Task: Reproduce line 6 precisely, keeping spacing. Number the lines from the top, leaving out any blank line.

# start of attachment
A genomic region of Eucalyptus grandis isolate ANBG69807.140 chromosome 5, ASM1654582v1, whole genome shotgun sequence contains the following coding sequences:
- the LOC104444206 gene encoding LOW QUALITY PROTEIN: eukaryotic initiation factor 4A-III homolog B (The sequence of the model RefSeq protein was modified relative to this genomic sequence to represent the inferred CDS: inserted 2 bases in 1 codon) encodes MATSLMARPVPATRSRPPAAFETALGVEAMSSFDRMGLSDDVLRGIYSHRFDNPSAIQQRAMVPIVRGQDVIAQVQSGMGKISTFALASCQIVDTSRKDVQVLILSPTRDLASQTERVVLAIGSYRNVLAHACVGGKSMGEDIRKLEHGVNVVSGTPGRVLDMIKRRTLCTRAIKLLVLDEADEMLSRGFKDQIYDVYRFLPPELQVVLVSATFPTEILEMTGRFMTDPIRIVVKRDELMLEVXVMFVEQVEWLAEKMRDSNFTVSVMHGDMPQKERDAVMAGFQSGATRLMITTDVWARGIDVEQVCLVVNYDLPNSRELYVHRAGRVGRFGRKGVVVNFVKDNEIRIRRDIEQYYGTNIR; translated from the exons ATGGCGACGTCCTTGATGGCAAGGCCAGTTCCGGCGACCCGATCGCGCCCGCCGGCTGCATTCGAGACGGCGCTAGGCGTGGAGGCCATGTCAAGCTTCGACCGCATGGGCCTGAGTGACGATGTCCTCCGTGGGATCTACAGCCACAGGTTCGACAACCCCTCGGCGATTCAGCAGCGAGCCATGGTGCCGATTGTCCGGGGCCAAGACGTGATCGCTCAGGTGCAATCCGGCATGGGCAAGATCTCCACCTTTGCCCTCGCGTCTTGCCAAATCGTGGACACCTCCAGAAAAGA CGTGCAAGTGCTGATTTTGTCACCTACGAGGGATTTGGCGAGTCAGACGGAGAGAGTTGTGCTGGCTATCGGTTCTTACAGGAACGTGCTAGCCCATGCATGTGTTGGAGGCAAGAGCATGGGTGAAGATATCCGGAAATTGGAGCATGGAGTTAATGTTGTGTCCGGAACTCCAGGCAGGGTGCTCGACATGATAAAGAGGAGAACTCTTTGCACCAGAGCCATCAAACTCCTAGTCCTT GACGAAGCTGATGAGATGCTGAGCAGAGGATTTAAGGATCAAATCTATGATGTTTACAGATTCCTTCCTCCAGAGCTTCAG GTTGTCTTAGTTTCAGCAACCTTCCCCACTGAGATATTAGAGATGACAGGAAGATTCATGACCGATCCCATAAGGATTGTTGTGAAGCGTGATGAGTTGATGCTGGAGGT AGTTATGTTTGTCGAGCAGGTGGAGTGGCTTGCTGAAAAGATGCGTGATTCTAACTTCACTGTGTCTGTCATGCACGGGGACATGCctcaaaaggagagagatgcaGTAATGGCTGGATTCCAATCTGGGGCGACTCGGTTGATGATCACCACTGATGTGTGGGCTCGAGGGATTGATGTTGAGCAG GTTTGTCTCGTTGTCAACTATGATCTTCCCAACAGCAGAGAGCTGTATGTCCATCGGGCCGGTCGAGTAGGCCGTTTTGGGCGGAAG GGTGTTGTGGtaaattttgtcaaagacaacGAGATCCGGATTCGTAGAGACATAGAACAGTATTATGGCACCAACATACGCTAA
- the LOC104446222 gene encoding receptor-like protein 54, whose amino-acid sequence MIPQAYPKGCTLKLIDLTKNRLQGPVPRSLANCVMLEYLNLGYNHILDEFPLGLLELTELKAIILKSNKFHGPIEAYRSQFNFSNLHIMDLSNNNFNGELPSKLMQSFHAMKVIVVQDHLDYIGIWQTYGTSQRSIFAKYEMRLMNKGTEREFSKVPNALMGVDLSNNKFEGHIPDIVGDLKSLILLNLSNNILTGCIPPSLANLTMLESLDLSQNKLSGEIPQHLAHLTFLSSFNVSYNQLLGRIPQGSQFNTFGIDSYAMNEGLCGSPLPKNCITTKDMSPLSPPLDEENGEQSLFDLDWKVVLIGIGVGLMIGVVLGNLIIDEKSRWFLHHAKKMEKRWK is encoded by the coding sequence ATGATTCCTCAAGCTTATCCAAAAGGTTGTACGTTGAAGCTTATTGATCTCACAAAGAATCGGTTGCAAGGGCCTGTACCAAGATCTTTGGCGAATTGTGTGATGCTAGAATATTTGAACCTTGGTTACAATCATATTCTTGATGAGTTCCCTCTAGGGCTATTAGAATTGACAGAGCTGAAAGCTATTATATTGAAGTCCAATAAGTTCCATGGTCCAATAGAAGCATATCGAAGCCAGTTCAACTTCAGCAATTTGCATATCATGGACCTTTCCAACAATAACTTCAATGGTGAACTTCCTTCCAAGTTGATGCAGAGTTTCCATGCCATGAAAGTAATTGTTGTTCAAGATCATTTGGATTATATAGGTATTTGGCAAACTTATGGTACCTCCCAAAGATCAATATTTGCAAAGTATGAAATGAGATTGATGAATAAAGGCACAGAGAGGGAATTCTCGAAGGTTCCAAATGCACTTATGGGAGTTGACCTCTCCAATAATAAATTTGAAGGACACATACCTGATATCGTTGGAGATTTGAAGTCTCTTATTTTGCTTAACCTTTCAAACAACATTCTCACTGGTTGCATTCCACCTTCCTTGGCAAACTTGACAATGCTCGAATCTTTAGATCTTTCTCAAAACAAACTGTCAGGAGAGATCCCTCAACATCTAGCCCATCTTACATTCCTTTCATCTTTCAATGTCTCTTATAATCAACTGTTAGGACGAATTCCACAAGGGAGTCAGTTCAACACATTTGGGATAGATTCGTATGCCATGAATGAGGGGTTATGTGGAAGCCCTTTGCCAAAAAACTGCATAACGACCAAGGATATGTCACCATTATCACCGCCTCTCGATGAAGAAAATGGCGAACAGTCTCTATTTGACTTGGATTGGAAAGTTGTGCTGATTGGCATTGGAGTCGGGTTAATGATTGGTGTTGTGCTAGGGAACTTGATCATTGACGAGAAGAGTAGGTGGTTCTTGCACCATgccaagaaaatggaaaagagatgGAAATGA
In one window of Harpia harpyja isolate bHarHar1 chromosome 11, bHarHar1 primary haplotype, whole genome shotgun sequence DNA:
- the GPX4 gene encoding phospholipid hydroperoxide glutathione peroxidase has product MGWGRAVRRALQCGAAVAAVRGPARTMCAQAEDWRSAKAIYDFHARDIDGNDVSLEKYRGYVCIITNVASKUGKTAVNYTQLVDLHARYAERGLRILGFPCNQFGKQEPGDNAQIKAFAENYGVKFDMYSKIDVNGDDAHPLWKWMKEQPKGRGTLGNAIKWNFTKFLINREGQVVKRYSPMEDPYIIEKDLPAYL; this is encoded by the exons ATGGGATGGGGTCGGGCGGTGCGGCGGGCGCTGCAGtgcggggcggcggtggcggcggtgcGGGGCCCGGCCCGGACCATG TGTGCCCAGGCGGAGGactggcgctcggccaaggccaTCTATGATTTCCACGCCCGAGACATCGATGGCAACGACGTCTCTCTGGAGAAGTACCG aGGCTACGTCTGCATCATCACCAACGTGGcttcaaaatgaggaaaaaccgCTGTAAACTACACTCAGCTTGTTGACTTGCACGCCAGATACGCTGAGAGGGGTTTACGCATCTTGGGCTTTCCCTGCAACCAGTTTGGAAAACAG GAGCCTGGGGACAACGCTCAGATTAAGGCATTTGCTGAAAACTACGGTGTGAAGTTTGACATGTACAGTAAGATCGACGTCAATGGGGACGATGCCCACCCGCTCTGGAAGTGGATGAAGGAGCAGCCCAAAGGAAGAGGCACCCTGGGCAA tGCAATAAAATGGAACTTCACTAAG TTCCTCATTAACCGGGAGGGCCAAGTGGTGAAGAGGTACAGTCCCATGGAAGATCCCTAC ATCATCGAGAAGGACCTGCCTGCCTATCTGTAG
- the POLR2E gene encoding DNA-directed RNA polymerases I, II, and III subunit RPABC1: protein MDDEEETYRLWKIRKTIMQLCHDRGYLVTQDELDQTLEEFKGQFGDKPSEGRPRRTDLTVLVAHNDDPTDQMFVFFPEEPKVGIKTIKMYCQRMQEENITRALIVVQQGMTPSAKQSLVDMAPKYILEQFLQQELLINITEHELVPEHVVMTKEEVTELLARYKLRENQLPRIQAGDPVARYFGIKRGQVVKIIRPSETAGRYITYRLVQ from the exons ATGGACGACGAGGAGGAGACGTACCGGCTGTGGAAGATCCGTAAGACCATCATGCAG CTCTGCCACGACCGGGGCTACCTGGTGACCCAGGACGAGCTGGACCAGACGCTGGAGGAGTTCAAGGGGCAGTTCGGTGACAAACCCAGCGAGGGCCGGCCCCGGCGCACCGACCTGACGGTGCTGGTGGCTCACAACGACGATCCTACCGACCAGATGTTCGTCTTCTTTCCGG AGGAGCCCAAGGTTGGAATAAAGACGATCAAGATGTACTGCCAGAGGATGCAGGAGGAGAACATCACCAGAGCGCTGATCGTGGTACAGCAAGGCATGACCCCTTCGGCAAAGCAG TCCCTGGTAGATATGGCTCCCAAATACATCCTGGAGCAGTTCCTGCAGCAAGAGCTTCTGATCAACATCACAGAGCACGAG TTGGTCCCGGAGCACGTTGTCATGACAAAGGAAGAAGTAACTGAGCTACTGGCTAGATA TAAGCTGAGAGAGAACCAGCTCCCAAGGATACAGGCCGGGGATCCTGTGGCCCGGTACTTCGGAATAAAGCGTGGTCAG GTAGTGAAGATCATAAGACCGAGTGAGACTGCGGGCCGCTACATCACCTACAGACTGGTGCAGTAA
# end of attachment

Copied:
- the POLR2E gene encoding DNA-directed RNA polymerases I, II, and III subunit RPABC1: protein MDDEEETYRLWKIRKTIMQLCHDRGYLVTQDELDQTLEEFKGQFGDKPSEGRPRRTDLTVLVAHNDDPTDQMFVFFPEEPKVGIKTIKMYCQRMQEENITRALIVVQQGMTPSAKQSLVDMAPKYILEQFLQQELLINITEHELVPEHVVMTKEEVTELLARYKLRENQLPRIQAGDPVARYFGIKRGQVVKIIRPSETAGRYITYRLVQ from the exons ATGGACGACGAGGAGGAGACGTACCGGCTGTGGAAGATCCGTAAGACCATCATGCAG CTCTGCCACGACCGGGGCTACCTGGTGACCCAGGACGAGCTGGACCAGACGCTGGAGGAGTTCAAGGGGCAGTTCGGTGACAAACCCAGCGAGGGCCGGCCCCGGCGCACCGACCTGACGGTGCTGGTGGCTCACAACGACGATCCTACCGACCAGATGTTCGTCTTCTTTCCGG AGGAGCCCAAGGTTGGAATAAAGACGATCAAGATGTACTGCCAGAGGATGCAGGAGGAGAACATCACCAGAGCGCTGATCGTGGTACAGCAAGGCATGACCCCTTCGGCAAAGCAG TCCCTGGTAGATATGGCTCCCAAATACATCCTGGAGCAGTTCCTGCAGCAAGAGCTTCTGATCAACATCACAGAGCACGAG TTGGTCCCGGAGCACGTTGTCATGACAAAGGAAGAAGTAACTGAGCTACTGGCTAGATA TAAGCTGAGAGAGAACCAGCTCCCAAGGATACAGGCCGGGGATCCTGTGGCCCGGTACTTCGGAATAAAGCGTGGTCAG GTAGTGAAGATCATAAGACCGAGTGAGACTGCGGGCCGCTACATCACCTACAGACTGGTGCAGTAA